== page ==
I made this video (below the fold) to illustrate the steps involved in making a phylogenetic tree. The basic steps are to:
- Build a data set
- Align the sequences
- Make a tree
In the class that I’m teaching, we’re making these trees in order to compare sequences from our metagenomics experiment with the multiple copies of 16S ribosomal RNA (rRNA) genes that we can find in single bacterial genomes. Bacteria contain between 2 to 13 copies of 16S rRNA genes and we’re interested in knowing how much they differ from each other. Later, we’ll compare the 16S ribosomal RNA genes from multiple species of bacteria to see how much these genes differ between a variety of bacteria.
What’s in the video?
The video is about 14 minutes long, so here’s a quick description of what it contains.
We begin by getting data and making a data set. Some of our class data come from our metagenomics data sets. We get other data from the NCBI. The video shows how we get all the sequences for all of the 16S rRNA genes from single genomes.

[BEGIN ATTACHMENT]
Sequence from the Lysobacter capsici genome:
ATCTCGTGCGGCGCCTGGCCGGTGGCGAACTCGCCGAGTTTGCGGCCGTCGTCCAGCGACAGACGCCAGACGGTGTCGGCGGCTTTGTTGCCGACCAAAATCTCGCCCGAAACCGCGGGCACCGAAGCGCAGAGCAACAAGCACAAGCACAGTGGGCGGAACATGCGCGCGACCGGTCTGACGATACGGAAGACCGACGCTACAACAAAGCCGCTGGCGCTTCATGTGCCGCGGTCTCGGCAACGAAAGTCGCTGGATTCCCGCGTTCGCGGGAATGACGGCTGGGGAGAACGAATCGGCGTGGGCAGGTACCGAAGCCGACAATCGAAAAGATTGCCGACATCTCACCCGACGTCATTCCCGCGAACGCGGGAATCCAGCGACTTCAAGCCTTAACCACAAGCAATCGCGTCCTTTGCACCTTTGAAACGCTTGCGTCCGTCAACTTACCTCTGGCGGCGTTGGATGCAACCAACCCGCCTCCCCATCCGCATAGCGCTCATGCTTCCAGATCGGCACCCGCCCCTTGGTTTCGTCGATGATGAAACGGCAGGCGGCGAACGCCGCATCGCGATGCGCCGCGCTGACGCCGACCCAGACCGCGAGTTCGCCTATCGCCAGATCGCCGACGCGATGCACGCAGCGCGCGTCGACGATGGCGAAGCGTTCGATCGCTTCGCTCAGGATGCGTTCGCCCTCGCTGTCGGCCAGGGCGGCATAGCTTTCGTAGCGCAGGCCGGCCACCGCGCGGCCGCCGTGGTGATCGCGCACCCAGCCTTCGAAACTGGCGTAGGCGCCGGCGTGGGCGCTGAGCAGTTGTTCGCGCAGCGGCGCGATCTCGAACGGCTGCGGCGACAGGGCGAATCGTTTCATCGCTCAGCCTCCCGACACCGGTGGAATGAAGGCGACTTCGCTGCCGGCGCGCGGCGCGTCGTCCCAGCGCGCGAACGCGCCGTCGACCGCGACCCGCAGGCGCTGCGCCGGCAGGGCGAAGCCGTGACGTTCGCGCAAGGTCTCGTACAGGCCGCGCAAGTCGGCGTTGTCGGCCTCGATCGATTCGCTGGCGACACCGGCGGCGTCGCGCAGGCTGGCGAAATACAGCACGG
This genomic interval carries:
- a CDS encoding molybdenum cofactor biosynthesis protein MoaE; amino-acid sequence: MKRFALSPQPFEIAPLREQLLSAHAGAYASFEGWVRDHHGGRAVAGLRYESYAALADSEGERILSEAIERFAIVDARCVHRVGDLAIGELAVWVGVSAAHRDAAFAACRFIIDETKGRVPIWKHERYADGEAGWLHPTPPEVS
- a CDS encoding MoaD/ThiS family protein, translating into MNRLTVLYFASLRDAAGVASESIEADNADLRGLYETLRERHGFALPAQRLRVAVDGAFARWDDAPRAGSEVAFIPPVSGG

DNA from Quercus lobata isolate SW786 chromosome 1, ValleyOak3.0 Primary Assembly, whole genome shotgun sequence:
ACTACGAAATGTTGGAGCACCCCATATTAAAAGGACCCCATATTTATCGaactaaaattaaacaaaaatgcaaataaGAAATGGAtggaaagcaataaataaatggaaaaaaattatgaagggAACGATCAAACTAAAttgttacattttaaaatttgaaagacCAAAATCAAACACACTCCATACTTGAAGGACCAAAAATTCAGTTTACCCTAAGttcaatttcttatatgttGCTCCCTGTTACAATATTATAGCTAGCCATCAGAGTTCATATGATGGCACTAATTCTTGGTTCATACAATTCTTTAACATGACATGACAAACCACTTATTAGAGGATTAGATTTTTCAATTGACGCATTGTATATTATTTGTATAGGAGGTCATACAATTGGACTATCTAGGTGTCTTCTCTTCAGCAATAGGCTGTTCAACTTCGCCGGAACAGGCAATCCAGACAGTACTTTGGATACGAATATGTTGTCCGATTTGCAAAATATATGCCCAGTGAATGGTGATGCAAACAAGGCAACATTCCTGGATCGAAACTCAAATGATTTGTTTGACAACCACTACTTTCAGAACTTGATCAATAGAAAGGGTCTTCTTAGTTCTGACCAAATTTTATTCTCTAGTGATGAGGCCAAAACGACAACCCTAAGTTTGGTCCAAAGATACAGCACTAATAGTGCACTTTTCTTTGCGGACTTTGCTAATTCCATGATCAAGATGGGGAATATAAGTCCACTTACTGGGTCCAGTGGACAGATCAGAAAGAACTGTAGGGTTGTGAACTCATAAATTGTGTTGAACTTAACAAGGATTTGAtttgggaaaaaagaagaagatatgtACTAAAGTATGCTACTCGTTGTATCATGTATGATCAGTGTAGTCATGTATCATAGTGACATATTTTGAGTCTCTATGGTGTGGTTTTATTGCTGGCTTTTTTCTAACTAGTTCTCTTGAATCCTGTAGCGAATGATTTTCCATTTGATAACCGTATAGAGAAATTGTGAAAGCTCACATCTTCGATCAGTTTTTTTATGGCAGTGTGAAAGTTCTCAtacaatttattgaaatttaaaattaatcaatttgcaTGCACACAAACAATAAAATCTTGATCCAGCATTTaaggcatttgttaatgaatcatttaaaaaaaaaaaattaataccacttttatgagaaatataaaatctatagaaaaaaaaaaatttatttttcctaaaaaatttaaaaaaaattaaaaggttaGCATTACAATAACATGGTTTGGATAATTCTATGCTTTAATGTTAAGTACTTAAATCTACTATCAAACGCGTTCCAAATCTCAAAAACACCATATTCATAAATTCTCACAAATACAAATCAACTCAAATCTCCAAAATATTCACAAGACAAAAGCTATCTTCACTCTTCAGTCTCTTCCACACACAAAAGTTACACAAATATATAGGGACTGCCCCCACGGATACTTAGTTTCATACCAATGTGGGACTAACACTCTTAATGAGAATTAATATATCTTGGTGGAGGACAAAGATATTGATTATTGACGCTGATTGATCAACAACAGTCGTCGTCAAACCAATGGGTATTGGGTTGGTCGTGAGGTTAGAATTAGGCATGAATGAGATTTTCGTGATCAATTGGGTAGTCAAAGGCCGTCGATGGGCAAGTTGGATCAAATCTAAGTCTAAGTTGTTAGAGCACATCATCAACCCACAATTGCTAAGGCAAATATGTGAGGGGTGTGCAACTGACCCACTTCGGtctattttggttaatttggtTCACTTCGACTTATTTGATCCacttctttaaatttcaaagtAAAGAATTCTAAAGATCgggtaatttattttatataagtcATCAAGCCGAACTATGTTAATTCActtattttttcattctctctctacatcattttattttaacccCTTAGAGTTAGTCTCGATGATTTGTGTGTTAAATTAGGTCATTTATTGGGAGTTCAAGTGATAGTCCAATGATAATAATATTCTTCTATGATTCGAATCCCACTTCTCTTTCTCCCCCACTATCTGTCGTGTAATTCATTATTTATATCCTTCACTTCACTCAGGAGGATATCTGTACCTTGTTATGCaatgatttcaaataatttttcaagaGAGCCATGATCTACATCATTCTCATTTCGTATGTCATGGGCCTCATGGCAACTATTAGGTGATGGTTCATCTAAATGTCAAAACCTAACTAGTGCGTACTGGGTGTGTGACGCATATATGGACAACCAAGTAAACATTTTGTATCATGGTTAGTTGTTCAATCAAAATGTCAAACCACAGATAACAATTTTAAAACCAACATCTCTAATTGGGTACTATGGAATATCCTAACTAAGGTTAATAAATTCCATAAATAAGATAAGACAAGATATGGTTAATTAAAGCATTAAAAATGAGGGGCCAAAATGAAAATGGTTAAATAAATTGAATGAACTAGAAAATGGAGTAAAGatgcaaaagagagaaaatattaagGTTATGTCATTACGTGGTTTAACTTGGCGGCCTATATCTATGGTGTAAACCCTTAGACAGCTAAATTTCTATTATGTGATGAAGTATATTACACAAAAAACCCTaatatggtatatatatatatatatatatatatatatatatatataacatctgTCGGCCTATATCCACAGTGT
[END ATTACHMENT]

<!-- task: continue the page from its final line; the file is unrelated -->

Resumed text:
Then we edit the data set to remove the paragraph characters and shorten some of the sequence descriptions. Most of the time we spend doing bioinformatics in real life is spent on editing and formatting data.
After that, we use JalView, a client server program, to connect with a web service at the University of Dundee where the sequences are aligned by ClustalW. I’ve written about JalView before, now you can see it in action.
Making the tree is the simplest part. When ClustalW aligns the sequences, it also performs the calculations that can guide tree-building. We use the neighbor-joining method in this video. Neighbor-joining trees group sequences together by the number of amino acid or nucleotide differences. The sequences that are most similar are placed most closely together on the tree.
UPDATE: I want to clarify a few things. This video only shows one quick and easy method. The merits of different types of tree-building programs are not discussed.
Other topics that are not included:
- rooted vs. unrooted trees
- building a tree for publication
All those topics would be important if we’re going to build a tree and publish it. If we just want to investigate relationships, the method in the video will suffice.